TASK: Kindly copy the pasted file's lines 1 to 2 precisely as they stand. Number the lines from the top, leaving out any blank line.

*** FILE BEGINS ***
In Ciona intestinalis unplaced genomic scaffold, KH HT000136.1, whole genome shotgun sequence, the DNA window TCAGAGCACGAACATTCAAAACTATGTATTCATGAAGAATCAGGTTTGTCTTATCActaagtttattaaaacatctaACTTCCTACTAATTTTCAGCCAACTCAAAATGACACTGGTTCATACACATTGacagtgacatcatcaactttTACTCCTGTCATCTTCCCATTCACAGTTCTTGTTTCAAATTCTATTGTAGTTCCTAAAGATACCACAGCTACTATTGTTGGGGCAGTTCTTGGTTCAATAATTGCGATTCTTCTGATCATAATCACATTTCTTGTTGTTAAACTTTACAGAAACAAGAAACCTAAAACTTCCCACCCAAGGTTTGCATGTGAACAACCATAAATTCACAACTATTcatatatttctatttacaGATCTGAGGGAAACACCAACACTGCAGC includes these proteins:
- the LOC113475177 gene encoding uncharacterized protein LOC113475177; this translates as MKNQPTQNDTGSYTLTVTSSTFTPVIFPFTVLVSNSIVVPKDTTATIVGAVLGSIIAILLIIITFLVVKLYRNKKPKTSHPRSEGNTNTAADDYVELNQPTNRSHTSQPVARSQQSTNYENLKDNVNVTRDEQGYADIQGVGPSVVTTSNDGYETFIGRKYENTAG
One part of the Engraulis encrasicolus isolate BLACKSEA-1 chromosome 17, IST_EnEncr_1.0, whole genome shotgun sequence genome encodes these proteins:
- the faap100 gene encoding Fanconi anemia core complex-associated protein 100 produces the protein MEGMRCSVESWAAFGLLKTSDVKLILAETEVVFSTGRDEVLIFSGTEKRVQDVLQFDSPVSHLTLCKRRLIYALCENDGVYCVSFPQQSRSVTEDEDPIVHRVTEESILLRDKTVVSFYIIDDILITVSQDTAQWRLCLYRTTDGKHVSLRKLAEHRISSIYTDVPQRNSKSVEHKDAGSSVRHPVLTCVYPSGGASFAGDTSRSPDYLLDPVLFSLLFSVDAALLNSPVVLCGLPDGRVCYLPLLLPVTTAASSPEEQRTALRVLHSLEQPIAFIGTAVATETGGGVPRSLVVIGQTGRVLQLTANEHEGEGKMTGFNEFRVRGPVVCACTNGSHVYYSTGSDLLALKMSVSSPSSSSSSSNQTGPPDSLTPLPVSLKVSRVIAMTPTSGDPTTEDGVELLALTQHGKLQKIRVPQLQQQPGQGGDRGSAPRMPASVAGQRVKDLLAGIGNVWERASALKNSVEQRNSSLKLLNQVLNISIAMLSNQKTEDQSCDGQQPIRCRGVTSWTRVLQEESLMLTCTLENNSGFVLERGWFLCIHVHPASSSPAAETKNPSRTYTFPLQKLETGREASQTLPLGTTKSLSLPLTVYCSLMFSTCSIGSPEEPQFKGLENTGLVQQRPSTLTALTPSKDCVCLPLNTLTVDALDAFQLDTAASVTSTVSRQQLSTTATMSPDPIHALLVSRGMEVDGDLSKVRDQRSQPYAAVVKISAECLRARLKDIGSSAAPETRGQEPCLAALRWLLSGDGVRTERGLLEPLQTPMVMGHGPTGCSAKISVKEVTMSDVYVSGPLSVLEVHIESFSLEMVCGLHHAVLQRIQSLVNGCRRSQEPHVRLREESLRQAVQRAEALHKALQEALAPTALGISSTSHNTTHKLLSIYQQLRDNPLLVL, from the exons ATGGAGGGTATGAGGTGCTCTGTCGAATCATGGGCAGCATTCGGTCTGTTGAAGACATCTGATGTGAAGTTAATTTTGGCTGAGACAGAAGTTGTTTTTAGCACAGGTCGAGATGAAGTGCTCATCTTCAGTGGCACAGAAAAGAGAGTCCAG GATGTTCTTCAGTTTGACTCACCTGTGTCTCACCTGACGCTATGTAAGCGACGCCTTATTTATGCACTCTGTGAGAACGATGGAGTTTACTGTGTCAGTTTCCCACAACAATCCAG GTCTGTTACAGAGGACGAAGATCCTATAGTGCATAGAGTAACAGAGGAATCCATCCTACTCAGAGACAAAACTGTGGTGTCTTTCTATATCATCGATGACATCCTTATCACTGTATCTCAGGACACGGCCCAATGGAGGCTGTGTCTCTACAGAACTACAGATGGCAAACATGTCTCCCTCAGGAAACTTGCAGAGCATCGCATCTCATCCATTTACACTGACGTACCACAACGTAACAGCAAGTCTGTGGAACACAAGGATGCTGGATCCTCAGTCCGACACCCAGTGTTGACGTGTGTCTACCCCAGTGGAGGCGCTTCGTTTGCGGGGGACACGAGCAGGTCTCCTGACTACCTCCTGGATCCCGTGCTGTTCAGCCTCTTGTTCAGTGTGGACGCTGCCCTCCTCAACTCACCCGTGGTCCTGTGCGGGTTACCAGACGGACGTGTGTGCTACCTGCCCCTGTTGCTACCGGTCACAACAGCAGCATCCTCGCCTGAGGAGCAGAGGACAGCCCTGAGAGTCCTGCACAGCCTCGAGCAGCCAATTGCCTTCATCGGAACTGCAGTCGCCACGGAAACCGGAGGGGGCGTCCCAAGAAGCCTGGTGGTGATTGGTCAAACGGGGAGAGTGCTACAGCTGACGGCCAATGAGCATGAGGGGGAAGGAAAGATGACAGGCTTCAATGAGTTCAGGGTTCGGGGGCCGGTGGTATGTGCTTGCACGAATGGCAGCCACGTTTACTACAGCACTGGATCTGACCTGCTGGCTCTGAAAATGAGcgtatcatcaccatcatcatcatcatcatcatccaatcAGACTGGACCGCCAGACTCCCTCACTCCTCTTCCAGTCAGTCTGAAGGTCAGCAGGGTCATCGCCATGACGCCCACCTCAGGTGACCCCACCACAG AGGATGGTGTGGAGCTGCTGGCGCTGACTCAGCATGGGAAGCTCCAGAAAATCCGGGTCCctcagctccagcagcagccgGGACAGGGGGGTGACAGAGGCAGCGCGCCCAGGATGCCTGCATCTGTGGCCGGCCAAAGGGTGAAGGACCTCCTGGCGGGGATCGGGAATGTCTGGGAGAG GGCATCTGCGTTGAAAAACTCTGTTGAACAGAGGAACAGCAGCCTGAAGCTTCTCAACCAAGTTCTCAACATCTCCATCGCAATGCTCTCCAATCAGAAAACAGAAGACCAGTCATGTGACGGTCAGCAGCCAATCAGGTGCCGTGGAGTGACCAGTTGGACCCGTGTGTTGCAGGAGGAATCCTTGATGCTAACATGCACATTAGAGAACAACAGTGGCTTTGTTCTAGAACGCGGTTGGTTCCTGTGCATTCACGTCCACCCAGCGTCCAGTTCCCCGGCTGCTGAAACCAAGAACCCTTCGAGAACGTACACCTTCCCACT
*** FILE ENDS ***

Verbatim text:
In Ciona intestinalis unplaced genomic scaffold, KH HT000136.1, whole genome shotgun sequence, the DNA window TCAGAGCACGAACATTCAAAACTATGTATTCATGAAGAATCAGGTTTGTCTTATCActaagtttattaaaacatctaACTTCCTACTAATTTTCAGCCAACTCAAAATGACACTGGTTCATACACATTGacagtgacatcatcaactttTACTCCTGTCATCTTCCCATTCACAGTTCTTGTTTCAAATTCTATTGTAGTTCCTAAAGATACCACAGCTACTATTGTTGGGGCAGTTCTTGGTTCAATAATTGCGATTCTTCTGATCATAATCACATTTCTTGTTGTTAAACTTTACAGAAACAAGAAACCTAAAACTTCCCACCCAAGGTTTGCATGTGAACAACCATAAATTCACAACTATTcatatatttctatttacaGATCTGAGGGAAACACCAACACTGCAGC includes these proteins:
- the LOC113475177 gene encoding uncharacterized protein LOC113475177; this translates as MKNQPTQNDTGSYTLTVTSSTFTPVIFPFTVLVSNSIVVPKDTTATIVGAVLGSIIAILLIIITFLVVKLYRNKKPKTSHPRSEGNTNTAADDYVELNQPTNRSHTSQPVARSQQSTNYENLKDNVNVTRDEQGYADIQGVGPSVVTTSNDGYETFIGRKYENTAG